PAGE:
‘They will ride straight into the heart of the enemy with both Amrûn and death upon their lips,’ retorted Suladân, turning from the east to face Hâran. ‘They will ride, for I shall lead them myself.’
With that, Hâran knew why Suladân had been so distant. He knew that it had not taken the Commander long at all to decide on his plan of action – what had taken time was his acceptance to die. Suladân marched away from Hâran and Asdriemu before either could protest, and began speaking to separate warriors upon the walls; it seemed that he was already asking and picking men to ride with him into the maw of doom.
The mercenary walked from Hâran and went down the stairs of the battlements in silence – Hâran knew his mind, as surely as Suladân did, and as surely as the rogue did himself. Asdriemu would ride to survival through the west gate with the better part of the garrison. It was written in his very bones to survive, no matter the necessities. Hâran almost felt pity that he could not express honour or valour against such an immoral shackle. As for Hâran himself, he now turned and stared at the distant fires of the enemy camp from atop the east gate. Like Suladân, he had a lot of thinking to do.
“I reckon we should split, now,” the leader of the mercenaries had said. The small band of Khandish sell-swords sat together in a darkened corner in The Lamplight Inn, a drinking-den at the port-town of Tereze in the south Amrûnian kingdom of Siakan. They had delivered the Helm of Surakaris from the bloodied body of its former wearer to Prince Vangaris at the kingdom’s capital of Ankruz, though he was most likely King Vangaris by now. They had left the capital city to Tereze, where they were needed in a battle against Arysis for control of the port; the Surak-Khandish had won, and now they drunk the spoils of their victory.
“And why should we do that?” another of the mercenaries asked. “We got plenty of gold from Vangaris, why not do him a few more favours and keep reeling in the money? We got a nice payment for this battle, didn’t we?”
“When you do a thing like killing a King,” said the leader, now in a hushed tone, “it puts a certain stain on you, even if it is secret, and especially if you’re operating in the country that King used to rule.”
“He don’t rule it yet,” another said, “Arysis’ still got a stake in it.”
“Not for long, now that Vangaris is in control. And anyway, that’s not the point. The point is that we’ve still got a blotch on us that stinks of King-slaying, and that not ain’t a good blotch to have on. I’d rather go somewhere less blotchy, see?”
“You’re right,” said Asdriemu. “We should get a ship from th’harbour tonight, one sailing across the Bay of Sudu Cull, so we can get into Harad without messing around with the Border Forts. I reckon we go up the River Sar, to Gadîrkarn – it’s so full of boys like us we won’t ever be seen.”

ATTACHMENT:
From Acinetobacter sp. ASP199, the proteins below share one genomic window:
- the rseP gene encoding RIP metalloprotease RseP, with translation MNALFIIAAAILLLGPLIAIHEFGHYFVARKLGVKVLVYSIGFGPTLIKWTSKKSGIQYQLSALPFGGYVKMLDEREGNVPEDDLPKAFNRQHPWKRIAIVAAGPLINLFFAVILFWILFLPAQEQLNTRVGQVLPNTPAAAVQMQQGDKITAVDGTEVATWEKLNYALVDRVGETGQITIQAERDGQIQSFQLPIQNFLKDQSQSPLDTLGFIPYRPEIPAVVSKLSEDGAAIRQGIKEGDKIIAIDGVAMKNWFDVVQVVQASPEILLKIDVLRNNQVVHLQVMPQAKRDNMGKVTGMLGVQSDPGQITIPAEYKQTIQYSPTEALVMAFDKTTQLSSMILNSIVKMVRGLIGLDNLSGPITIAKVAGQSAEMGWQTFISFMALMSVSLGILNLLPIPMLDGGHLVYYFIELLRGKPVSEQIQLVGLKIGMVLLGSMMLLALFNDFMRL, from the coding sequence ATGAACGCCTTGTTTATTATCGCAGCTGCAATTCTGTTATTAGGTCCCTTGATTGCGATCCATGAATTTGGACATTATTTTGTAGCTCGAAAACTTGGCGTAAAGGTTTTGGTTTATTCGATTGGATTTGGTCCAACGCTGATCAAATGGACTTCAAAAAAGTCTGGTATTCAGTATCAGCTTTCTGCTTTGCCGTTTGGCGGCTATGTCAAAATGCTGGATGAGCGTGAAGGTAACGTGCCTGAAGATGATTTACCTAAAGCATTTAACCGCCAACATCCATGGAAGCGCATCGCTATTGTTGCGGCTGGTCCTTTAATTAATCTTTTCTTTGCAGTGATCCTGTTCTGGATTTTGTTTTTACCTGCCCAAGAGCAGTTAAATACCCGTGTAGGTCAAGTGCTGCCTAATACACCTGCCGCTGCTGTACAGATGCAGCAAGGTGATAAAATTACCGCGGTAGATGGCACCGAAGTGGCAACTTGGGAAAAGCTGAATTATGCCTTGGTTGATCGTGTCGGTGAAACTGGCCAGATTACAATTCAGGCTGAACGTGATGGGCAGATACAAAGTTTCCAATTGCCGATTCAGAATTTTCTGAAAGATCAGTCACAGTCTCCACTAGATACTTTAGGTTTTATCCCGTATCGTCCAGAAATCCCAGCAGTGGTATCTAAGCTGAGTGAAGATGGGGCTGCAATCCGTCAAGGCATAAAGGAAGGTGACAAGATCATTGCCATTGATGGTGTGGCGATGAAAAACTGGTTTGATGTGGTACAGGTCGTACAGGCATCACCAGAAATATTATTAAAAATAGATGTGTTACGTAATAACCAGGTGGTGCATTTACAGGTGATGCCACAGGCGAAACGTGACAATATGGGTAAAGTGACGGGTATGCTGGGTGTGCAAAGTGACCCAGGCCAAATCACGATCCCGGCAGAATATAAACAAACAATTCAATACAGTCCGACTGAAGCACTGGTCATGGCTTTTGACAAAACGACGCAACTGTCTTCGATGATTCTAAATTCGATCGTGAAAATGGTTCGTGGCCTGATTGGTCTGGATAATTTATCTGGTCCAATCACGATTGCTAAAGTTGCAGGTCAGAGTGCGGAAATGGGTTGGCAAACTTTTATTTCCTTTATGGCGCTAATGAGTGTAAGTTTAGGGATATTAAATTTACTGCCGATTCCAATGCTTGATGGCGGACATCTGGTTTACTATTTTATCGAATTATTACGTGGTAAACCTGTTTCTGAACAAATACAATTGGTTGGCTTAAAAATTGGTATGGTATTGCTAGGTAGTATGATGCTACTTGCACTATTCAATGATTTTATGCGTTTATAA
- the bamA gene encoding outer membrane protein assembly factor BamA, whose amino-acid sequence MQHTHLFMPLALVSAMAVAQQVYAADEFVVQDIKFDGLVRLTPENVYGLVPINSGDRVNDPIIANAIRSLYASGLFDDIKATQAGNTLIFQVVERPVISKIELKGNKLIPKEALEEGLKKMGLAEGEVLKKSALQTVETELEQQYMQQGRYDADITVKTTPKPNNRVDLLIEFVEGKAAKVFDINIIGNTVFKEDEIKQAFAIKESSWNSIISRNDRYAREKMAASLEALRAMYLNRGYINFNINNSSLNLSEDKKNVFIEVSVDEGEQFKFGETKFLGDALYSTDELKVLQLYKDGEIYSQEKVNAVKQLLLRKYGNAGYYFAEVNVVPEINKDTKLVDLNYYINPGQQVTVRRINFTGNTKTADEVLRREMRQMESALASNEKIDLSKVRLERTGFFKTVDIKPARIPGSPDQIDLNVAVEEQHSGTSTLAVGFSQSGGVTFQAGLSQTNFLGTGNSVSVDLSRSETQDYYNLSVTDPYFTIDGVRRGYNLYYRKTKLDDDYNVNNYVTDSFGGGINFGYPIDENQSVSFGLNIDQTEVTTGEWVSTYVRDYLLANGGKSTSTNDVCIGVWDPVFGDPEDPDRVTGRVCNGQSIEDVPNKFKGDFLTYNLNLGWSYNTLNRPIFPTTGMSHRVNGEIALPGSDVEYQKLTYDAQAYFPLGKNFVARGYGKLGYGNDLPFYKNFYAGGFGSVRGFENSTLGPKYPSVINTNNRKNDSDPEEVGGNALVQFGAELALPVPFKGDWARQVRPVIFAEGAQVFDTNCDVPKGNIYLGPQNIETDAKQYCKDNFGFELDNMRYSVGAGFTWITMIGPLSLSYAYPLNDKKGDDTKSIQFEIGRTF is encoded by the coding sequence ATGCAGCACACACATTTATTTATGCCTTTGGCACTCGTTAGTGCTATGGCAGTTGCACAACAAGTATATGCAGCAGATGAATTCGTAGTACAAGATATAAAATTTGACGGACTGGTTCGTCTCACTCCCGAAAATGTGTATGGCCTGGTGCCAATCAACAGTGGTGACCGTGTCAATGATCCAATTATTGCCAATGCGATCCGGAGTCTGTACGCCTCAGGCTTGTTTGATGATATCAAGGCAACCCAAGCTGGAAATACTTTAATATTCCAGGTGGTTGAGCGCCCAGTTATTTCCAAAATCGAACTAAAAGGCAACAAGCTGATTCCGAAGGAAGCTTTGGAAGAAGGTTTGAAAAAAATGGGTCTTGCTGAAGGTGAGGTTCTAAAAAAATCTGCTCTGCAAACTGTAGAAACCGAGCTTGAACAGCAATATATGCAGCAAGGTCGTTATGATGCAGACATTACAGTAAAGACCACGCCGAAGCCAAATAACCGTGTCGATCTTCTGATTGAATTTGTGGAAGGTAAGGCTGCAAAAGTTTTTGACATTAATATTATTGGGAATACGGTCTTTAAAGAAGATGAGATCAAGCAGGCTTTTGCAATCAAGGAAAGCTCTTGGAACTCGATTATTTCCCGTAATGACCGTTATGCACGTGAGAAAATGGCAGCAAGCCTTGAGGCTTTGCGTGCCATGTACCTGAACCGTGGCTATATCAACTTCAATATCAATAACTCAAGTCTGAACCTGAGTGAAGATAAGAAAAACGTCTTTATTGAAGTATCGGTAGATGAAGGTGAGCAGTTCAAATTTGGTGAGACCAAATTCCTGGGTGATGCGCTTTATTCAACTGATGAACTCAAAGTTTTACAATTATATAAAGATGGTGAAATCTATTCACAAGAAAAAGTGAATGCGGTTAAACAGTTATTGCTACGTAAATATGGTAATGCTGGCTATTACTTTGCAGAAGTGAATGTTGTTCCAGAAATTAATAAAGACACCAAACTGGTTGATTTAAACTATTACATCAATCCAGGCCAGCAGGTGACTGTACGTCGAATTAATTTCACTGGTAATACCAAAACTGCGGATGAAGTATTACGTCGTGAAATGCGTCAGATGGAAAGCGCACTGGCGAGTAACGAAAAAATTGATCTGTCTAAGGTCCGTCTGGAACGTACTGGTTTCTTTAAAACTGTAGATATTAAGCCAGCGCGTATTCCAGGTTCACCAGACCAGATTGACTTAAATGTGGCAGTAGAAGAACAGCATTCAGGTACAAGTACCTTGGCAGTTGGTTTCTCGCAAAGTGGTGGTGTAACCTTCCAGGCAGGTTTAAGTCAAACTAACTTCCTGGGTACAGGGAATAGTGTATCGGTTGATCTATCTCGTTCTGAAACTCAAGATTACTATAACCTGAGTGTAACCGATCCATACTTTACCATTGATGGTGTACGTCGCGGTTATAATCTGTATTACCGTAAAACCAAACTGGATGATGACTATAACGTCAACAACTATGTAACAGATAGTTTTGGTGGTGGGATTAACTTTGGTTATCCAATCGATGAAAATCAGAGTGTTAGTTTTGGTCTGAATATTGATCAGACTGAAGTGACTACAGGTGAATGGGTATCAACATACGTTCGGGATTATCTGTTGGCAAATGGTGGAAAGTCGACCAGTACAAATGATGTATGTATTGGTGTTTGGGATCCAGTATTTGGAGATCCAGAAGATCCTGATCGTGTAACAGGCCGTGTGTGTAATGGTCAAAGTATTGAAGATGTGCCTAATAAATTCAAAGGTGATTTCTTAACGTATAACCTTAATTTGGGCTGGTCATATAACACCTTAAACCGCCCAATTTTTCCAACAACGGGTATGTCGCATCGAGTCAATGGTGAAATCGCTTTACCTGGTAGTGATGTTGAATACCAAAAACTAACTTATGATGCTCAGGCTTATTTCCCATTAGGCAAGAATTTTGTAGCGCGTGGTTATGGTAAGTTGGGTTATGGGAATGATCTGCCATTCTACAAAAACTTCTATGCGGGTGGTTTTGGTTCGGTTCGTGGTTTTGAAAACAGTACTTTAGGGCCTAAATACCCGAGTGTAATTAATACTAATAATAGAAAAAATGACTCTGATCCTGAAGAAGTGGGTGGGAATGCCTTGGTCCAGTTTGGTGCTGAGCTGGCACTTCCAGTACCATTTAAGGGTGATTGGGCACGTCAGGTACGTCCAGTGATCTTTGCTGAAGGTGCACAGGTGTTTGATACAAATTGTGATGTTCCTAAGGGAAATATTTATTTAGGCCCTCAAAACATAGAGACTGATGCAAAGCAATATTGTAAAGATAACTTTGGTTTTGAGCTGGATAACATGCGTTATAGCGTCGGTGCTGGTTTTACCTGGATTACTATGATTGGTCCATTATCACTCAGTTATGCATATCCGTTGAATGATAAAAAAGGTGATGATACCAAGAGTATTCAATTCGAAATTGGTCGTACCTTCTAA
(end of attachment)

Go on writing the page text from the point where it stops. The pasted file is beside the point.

“That’s a good idea,” agreed the leader. “We could go up to the Golden City, there’s always good work there, and plenty of rich pockets to pay for it. Besides, Gadîrkarn’s a rat’s nest – so we’ll feel right at home!” The mercenaries burst out into laughter. They stayed in the pub until nightfall, and travelling to the docks managed to find such a vessel heading to Gadîrkarn. From there, they travelled to Abrakân, and were hired to kill a man named Suladân, who they found outside the walls of Badharkân. Asdriemu survived. And now he was being paid by the man he had been told to kill.
Running away was second nature to Asdriemu. He had been doing it all his life. He would stay for a while, granted, if there was money involved, but then he would run – run to the next opportunity, and so on. It had never crossed his mind to complete the opportunity until he had come to Pâzghar. But instinct took him. He would gallop out of the west gate and run as far away from Vangaris as he could. Running away from responsibility was his lot, and keeping the mercenary motto: ‘gold is all’. It was a philosophy that had already passed its greatest test.
Asdriemu’s father had been a scout for the King of Nîth-Khand, the northern guardians of all of Khand. He had been to Nûrn, Rhûn, even into the madness of Chey Sart. Asdriemu always wanted to be like him, to travel the world. And so he had become a mercenary. One day in his career, he returned to Kyzilkûm, the city of Upper Khand, and went to the same brothel he had visited on his trip there before. There was a woman there who claimed to have his child, after falling pregnant during his first stay. Asdriemu took the young boy with a feeling of old pride, a feeling he always wanted his own father to feel for him. And so he decided to care for the boy, to make him a traveller as well. But a messenger from the King of Kyzilkûm came to Asdriemu with an offer. The boy would be taken to be made a servant of the King, and he would be handsomely paid. Gold is all. The boy was taken from him. If Asdriemu came close to regretting one thing in his life, it was that. But some sense came to him from the immoral transaction. At least he had stuck to his beliefs.